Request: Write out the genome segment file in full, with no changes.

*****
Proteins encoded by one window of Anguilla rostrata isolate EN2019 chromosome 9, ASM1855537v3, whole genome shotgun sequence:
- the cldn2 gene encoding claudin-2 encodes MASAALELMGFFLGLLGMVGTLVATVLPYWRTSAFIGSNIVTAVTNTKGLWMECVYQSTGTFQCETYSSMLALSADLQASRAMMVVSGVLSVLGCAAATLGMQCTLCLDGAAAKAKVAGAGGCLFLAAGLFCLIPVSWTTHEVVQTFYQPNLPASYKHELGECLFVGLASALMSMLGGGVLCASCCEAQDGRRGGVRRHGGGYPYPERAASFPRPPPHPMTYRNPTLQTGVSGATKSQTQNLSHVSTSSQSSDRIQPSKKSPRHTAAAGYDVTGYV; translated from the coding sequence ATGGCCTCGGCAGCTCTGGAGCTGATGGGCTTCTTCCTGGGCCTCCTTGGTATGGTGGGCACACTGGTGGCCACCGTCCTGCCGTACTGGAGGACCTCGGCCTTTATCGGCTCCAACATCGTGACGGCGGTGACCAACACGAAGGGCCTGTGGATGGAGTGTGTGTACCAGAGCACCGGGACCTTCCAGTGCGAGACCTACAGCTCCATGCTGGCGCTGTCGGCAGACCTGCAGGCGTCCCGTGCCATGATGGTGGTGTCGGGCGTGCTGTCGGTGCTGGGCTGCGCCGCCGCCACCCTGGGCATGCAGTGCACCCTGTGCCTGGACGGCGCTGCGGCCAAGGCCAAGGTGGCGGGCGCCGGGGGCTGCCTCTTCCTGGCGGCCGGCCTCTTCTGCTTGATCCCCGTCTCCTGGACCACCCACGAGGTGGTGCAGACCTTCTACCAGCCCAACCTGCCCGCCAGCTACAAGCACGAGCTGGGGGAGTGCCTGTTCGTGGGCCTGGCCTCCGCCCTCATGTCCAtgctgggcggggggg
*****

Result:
Proteins encoded by one window of Anguilla rostrata isolate EN2019 chromosome 9, ASM1855537v3, whole genome shotgun sequence:
- the cldn2 gene encoding claudin-2 encodes MASAALELMGFFLGLLGMVGTLVATVLPYWRTSAFIGSNIVTAVTNTKGLWMECVYQSTGTFQCETYSSMLALSADLQASRAMMVVSGVLSVLGCAAATLGMQCTLCLDGAAAKAKVAGAGGCLFLAAGLFCLIPVSWTTHEVVQTFYQPNLPASYKHELGECLFVGLASALMSMLGGGVLCASCCEAQDGRRGGVRRHGGGYPYPERAASFPRPPPHPMTYRNPTLQTGVSGATKSQTQNLSHVSTSSQSSDRIQPSKKSPRHTAAAGYDVTGYV; translated from the coding sequence ATGGCCTCGGCAGCTCTGGAGCTGATGGGCTTCTTCCTGGGCCTCCTTGGTATGGTGGGCACACTGGTGGCCACCGTCCTGCCGTACTGGAGGACCTCGGCCTTTATCGGCTCCAACATCGTGACGGCGGTGACCAACACGAAGGGCCTGTGGATGGAGTGTGTGTACCAGAGCACCGGGACCTTCCAGTGCGAGACCTACAGCTCCATGCTGGCGCTGTCGGCAGACCTGCAGGCGTCCCGTGCCATGATGGTGGTGTCGGGCGTGCTGTCGGTGCTGGGCTGCGCCGCCGCCACCCTGGGCATGCAGTGCACCCTGTGCCTGGACGGCGCTGCGGCCAAGGCCAAGGTGGCGGGCGCCGGGGGCTGCCTCTTCCTGGCGGCCGGCCTCTTCTGCTTGATCCCCGTCTCCTGGACCACCCACGAGGTGGTGCAGACCTTCTACCAGCCCAACCTGCCCGCCAGCTACAAGCACGAGCTGGGGGAGTGCCTGTTCGTGGGCCTGGCCTCCGCCCTCATGTCCAtgctgggcggggggg